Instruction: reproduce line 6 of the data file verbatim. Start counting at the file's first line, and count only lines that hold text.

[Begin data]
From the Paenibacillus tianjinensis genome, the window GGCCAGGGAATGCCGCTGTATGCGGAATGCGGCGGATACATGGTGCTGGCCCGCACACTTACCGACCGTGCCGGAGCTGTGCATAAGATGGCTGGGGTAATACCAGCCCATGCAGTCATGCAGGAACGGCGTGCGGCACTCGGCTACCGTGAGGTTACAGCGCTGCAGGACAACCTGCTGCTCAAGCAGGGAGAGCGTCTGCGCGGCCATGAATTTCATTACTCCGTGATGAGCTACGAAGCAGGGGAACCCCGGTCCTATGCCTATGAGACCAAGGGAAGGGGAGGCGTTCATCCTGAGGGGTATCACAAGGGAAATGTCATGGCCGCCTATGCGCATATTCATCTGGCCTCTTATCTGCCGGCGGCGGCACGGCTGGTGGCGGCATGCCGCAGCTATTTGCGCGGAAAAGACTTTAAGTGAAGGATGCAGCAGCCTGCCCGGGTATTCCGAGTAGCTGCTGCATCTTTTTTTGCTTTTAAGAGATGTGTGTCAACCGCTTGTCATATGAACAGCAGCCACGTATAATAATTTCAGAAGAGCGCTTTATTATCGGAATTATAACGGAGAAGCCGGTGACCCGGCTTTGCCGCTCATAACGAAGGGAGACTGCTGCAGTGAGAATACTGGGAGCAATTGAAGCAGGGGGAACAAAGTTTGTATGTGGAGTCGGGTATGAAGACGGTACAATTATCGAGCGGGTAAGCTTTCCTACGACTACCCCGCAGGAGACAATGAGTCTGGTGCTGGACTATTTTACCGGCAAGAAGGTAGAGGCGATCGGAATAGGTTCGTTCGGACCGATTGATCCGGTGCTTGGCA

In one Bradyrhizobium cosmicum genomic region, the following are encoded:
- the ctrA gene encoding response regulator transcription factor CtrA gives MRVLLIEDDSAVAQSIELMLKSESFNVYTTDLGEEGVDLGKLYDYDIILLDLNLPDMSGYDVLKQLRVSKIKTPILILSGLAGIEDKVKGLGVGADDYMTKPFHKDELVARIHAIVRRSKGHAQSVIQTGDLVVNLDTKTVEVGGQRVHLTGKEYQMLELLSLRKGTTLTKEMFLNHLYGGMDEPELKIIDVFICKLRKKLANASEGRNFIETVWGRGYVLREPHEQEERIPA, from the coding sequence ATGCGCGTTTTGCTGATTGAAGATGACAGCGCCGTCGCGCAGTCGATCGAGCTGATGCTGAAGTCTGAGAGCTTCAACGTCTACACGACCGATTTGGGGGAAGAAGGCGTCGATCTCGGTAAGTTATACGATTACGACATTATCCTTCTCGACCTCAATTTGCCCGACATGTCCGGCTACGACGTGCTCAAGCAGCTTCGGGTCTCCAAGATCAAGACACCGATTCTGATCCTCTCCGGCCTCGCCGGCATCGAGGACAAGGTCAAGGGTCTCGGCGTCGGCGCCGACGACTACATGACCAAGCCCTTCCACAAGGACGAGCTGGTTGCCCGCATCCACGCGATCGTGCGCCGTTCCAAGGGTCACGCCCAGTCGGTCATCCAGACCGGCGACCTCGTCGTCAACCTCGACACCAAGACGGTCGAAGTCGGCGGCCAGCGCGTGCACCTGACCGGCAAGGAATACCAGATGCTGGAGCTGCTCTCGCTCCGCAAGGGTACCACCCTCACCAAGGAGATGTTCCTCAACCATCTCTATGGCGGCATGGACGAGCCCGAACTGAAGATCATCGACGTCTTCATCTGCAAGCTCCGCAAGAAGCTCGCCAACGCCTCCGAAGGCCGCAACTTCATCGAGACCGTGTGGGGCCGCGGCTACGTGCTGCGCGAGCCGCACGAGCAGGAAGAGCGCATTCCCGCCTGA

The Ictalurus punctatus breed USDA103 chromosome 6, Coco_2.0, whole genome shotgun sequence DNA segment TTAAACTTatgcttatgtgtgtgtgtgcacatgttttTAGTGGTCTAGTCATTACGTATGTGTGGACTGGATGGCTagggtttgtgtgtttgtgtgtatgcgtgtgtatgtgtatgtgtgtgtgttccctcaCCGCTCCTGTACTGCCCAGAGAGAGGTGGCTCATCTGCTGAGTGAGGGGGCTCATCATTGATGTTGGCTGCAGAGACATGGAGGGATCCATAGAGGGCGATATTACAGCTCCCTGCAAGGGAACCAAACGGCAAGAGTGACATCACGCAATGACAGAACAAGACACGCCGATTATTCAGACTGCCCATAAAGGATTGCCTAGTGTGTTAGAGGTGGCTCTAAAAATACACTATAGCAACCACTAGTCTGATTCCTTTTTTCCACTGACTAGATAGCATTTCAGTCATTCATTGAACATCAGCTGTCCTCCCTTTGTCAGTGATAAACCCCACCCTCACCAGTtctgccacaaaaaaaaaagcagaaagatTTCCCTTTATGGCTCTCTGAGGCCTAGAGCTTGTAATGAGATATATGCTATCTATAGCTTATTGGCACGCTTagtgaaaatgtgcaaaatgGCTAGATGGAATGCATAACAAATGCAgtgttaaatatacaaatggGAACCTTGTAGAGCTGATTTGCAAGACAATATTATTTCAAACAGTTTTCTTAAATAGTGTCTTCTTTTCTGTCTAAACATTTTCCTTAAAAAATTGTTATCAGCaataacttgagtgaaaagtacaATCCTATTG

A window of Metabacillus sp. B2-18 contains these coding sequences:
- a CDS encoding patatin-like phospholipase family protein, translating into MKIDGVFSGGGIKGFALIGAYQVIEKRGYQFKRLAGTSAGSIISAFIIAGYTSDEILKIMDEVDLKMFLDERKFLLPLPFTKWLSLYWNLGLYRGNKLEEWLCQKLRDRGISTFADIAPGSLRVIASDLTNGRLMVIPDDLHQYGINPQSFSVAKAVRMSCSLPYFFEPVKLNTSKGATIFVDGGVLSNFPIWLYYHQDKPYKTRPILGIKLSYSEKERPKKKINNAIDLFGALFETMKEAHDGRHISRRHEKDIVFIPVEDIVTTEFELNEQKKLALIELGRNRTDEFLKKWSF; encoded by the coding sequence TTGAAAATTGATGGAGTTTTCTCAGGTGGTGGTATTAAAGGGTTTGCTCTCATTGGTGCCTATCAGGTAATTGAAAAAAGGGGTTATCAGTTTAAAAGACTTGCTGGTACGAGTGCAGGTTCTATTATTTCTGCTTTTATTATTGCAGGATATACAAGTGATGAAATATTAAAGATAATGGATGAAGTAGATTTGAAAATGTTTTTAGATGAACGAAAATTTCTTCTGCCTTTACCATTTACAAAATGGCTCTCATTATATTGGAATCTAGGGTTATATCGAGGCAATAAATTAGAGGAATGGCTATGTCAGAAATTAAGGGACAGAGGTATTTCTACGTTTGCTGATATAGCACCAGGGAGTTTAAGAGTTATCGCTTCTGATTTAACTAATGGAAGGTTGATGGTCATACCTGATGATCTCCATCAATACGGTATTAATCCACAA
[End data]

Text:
- a CDS encoding patatin-like phospholipase family protein, translating into MKIDGVFSGGGIKGFALIGAYQVIEKRGYQFKRLAGTSAGSIISAFIIAGYTSDEILKIMDEVDLKMFLDERKFLLPLPFTKWLSLYWNLGLYRGNKLEEWLCQKLRDRGISTFADIAPGSLRVIASDLTNGRLMVIPDDLHQYGINPQSFSVAKAVRMSCSLPYFFEPVKLNTSKGATIFVDGGVLSNFPIWLYYHQDKPYKTRPILGIKLSYSEKERPKKKINNAIDLFGALFETMKEAHDGRHISRRHEKDIVFIPVEDIVTTEFELNEQKKLALIELGRNRTDEFLKKWSF; encoded by the coding sequence TTGAAAATTGATGGAGTTTTCTCAGGTGGTGGTATTAAAGGGTTTGCTCTCATTGGTGCCTATCAGGTAATTGAAAAAAGGGGTTATCAGTTTAAAAGACTTGCTGGTACGAGTGCAGGTTCTATTATTTCTGCTTTTATTATTGCAGGATATACAAGTGATGAAATATTAAAGATAATGGATGAAGTAGATTTGAAAATGTTTTTAGATGAACGAAAATTTCTTCTGCCTTTACCATTTACAAAATGGCTCTCATTATATTGGAATCTAGGGTTATATCGAGGCAATAAATTAGAGGAATGGCTATGTCAGAAATTAAGGGACAGAGGTATTTCTACGTTTGCTGATATAGCACCAGGGAGTTTAAGAGTTATCGCTTCTGATTTAACTAATGGAAGGTTGATGGTCATACCTGATGATCTCCATCAATACGGTATTAATCCACAA